Retail Clash: Partners Wrestle With Conflicts Between Clients, Amazon

(NOTE: This story was originally posted to July 3.)

If you're an Amazon Web Services parther and have large retailers among your customer base, be prepared to face pressure to shift them away from AWS.

It's a common practice by large retailers, most notably Walmart.

Large customers insisting suppliers boycott technology from rivals is nothing new across industries and platforms. But Amazon's uniquely dominant position in both online retail and cloud computing makes that inclination more pervasive, creating potential pitfalls for AWS partners, and business opportunities for those selling services from cloud rivals Microsoft and Google. 

[RELATED: 5 AWS Repercussions From Amazon's Blockbuster Planned Acquisition of Whole Foods]

"Everyone has a story about how they lost a deal to a brand collision," said Scott Webb, president of Chicago-based solution provider Avionos. 

Amazon’s competitors steering supply chains to preferred vendors will become more prevalent, and fraught for partners, with the latest escalation of the battle between e-commerce giants—Amazon's plan to acquire the Whole Foods grocery chain.

To avoid getting entangled in rivalries between big customers and cloud vendors, especially AWS, partners must study in-depth the technologies they pitch and have multiple ecosystem options in their arsenals, Webb advised. 

"If you're going to have retailers as clients, you need to think about what your technology framework is and have the ability to host on multiple platforms," Webb told CRN. "You need to know where things are running all the way through your stack, be able to articulate all the way through your service,"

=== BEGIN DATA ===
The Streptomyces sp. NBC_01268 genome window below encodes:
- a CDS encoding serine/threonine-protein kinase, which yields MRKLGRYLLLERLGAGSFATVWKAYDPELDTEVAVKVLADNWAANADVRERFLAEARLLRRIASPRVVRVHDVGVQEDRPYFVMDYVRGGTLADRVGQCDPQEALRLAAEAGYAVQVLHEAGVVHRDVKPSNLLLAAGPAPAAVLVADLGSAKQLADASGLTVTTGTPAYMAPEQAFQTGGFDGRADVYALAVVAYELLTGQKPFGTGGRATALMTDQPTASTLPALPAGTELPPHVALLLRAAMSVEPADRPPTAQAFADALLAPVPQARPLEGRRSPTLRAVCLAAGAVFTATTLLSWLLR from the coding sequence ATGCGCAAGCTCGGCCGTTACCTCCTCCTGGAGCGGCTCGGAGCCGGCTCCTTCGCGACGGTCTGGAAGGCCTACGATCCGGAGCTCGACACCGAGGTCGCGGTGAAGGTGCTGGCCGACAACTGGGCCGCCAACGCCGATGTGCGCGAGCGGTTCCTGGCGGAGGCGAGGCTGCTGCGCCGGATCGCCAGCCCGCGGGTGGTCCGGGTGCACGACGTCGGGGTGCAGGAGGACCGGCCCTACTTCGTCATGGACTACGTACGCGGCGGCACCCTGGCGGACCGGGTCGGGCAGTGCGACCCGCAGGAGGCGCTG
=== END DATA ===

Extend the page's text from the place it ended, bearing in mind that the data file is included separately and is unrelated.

There's no surprise in the channel that online retailers have, in some cases, been loathe to even indirectly spend with AWS because Amazon is a rival, partners said in response to a recent Wall Street Journal article on the subject. That report cited Snowflake Computing, a data warehousing vendor, and Lofty Labs, a software-development firm, as companies mandated by Wal-Mart Stores, Inc. (Walmart) to re-platform on Microsoft Azure.

Such practices, from Walmart and many other retailers and manufacturers, are "the worst kept secret in all IT," said Scott Mellegaard, director of cloud strategy at Trace3, an AWS partner headquartered in Southern California.

Walmart did not reply to a request for comment on this story.

"Many customers are reluctant to partner with an organization that, ultimately, may end up competing with them," Reed Wiedower, CTO at New Signature, a Washington D.C.-based Microsoft partner, told CRN.

Walmart especially has been "playing hardball for years with suppliers," Wiedower added.